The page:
Submission Guidelines: Send unpublished poems in the body of an email (NO ATTACHMENTS) to nvneditor[at] No simultaneous submissions. Use "Verse News Submission" as the subject line. Send a brief bio. No payment. Authors retain all rights after 1st-time appearance here. Scroll down the right sidebar for the fine print.

Monday, February 01, 2021


 by Mary K O’Melveny

“Vaccine Wheel of Fortune” by JMbucholtz at Deviant Art.

               In the Circle of Life
                    It's the wheel of fortune
                    It's the leap of faith
                    It's the band of hope
                    Till we find our place…
—“The Circle of Life” (Lyrics by Tim Rice)

No one wants to be the last woman down before the cure.
So everyone is staring at computer screens, leaning into
laptops, cradling cell phones. Legions of faithful vaccine
seekers are as determined as El Camino de Santiago pilgrims.
Or would-be buyers of Hamilton tickets back when Broadway
was still open.  There are waiting lists, rumors, promises.
Appointments made, then cancelled. Lines form, disband.
Recorded messages say don’t call us, we’ll call you.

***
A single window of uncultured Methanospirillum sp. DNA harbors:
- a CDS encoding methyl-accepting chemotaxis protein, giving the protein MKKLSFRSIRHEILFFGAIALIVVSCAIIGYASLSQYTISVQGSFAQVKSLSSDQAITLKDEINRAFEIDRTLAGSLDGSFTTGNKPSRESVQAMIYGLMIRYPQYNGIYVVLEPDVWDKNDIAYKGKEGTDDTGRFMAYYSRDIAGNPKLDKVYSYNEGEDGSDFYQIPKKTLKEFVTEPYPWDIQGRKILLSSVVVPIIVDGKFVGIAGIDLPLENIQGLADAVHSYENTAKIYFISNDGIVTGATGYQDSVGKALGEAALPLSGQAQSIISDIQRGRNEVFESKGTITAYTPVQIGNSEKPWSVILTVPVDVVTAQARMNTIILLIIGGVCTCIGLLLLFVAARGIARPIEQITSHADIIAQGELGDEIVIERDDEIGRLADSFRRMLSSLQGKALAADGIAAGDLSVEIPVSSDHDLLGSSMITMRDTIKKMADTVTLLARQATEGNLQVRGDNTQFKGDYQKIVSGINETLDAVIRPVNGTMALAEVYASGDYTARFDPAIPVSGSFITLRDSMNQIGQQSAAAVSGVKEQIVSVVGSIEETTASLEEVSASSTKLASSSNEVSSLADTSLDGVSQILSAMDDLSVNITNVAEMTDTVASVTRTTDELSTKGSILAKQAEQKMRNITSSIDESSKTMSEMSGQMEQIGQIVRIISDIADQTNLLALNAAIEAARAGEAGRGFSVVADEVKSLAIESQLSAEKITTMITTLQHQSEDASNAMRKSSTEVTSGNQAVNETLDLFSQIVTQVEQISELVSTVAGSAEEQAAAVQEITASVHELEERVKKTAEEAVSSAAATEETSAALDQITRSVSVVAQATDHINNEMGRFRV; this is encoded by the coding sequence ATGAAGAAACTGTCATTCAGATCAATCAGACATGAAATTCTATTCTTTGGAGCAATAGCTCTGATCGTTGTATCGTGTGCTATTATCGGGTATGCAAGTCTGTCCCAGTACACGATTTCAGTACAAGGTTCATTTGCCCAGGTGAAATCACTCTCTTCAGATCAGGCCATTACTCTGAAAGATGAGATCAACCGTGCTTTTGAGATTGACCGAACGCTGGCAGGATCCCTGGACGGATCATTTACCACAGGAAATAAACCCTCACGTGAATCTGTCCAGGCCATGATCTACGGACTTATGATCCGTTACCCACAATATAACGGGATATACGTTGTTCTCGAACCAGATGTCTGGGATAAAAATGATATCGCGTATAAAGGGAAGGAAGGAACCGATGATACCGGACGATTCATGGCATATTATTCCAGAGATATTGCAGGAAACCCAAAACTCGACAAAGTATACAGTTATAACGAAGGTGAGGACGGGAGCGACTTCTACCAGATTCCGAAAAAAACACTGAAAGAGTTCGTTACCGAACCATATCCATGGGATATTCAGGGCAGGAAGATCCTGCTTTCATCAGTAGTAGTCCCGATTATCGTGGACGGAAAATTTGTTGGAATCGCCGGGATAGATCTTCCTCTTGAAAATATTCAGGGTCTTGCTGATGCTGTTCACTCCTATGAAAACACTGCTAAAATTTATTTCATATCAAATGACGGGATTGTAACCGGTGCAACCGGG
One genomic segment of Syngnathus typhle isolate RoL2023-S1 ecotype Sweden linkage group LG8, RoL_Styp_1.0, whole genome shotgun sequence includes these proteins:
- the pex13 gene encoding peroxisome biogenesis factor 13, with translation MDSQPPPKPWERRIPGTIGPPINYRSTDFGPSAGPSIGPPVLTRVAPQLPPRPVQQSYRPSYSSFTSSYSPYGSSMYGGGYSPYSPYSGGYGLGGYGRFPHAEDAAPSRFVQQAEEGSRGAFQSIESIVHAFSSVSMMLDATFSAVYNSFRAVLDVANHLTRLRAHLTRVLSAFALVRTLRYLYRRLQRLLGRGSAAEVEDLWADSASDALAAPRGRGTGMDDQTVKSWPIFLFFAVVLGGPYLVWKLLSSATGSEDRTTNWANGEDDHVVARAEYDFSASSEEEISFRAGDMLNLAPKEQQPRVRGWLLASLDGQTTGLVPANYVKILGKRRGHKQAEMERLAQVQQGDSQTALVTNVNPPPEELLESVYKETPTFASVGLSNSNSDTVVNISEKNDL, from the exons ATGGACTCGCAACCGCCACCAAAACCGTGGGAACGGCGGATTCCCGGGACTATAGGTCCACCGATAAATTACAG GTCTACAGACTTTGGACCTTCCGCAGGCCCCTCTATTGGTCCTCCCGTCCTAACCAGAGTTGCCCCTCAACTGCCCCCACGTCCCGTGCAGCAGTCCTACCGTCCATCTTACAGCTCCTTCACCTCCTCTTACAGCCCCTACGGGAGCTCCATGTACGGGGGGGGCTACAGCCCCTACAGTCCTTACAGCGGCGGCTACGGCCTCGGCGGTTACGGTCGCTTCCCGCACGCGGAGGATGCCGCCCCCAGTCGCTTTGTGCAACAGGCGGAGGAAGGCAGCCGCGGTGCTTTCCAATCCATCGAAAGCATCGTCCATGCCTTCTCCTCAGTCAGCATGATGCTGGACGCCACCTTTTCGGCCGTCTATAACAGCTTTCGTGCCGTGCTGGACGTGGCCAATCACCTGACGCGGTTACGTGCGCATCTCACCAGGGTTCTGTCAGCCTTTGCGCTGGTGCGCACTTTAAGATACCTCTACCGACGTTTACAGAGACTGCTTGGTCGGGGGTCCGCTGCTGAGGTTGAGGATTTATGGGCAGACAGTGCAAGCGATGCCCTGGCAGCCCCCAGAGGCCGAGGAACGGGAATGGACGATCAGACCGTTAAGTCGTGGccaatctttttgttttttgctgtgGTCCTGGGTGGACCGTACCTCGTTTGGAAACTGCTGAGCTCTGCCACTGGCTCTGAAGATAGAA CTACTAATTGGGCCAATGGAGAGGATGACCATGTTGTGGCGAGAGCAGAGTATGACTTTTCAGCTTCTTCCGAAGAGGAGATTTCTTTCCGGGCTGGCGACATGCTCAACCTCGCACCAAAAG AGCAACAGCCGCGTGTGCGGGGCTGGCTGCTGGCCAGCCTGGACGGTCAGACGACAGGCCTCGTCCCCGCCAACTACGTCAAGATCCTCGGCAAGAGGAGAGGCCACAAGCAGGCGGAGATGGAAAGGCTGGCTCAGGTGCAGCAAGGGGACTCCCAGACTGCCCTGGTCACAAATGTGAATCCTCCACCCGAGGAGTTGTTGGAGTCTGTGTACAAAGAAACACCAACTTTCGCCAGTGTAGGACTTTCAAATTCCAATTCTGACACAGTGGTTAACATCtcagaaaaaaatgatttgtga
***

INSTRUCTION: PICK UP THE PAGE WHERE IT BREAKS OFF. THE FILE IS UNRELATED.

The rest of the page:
Everyone is at risk. But not enough to be advanced to more
fortunate categories. We reside in data bases far and wide.
We’ve filled out forms as if they were lottery tickets, sent
every scrap of personal data to would-be hackers around
the globe, called doctors we’ve not seen in years, even searched
for fake college IDs that might jump us to new age brackets.
Some neighbors raced to appointments in neighborhoods they
had never seen, forgetting who the odds had already disfavored.
As usual, the privileged see serendipity. Everyone else
knows how often the game is rigged. Kismet is a figment.
The carnival barker is gone but his fabrications linger
like smoke from a cheap cigar. Even as chilled vials traverse
the highways like pilgrim caravans, new viral strains mutate,
shapeshift. Before all our waiting arms are raised, half a million
will likely die. So we click and call and cry for our chance
at good fortune. Once again, Lady Luck smiles, then disappoints.

Mary K O'Melveny is a recently retired labor rights attorney who lives in Washington DC and Woodstock NY.  Her work has appeared in various print and on-line journals. Her first poetry chapbook A Woman of a Certain Age is available from Finishing Line Press. Mary’s poetry collection Merging Star Hypotheses was published by Finishing Line Press in January, 2020.